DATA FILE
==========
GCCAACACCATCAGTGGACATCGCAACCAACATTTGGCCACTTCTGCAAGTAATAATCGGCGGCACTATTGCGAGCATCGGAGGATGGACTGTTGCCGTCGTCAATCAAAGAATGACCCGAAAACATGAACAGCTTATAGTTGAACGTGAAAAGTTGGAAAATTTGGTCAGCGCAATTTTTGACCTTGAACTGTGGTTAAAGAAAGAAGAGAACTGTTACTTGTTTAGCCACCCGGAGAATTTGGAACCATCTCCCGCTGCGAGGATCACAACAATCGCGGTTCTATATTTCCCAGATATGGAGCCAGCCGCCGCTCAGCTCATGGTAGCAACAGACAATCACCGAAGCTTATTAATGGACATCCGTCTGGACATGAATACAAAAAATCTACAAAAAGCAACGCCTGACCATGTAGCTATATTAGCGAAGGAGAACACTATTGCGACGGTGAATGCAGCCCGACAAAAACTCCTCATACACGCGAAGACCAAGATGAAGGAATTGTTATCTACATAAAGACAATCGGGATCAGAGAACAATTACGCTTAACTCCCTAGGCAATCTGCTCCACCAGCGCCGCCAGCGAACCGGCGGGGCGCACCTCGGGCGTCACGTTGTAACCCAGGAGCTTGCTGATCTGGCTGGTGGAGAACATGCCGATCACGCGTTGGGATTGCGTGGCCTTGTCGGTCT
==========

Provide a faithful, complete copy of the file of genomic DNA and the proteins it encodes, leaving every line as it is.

GCCAACACCATCAGTGGACATCGCAACCAACATTTGGCCACTTCTGCAAGTAATAATCGGCGGCACTATTGCGAGCATCGGAGGATGGACTGTTGCCGTCGTCAATCAAAGAATGACCCGAAAACATGAACAGCTTATAGTTGAACGTGAAAAGTTGGAAAATTTGGTCAGCGCAATTTTTGACCTTGAACTGTGGTTAAAGAAAGAAGAGAACTGTTACTTGTTTAGCCACCCGGAGAATTTGGAACCATCTCCCGCTGCGAGGATCACAACAATCGCGGTTCTATATTTCCCAGATATGGAGCCAGCCGCCGCTCAGCTCATGGTAGCAACAGACAATCACCGAAGCTTATTAATGGACATCCGTCTGGACATGAATACAAAAAATCTACAAAAAGCAACGCCTGACCATGTAGCTATATTAGCGAAGGAGAACACTATTGCGACGGTGAATGCAGCCCGACAAAAACTCCTCATACACGCGAAGACCAAGATGAAGGAATTGTTATCTACATAAAGACAATCGGGATCAGAGAACAATTACGCTTAACTCCCTAGGCAATCTGCTCCACCAGCGCCGCCAGCGAACCGGCGGGGCGCACCTCGGGCGTCACGTTGTAACCCAGGAGCTTGCTGATCTGGCTGGTGGAGAACATGCCGATCACGCGTTGGGATTGCGTGGCCTTGTCGGTCT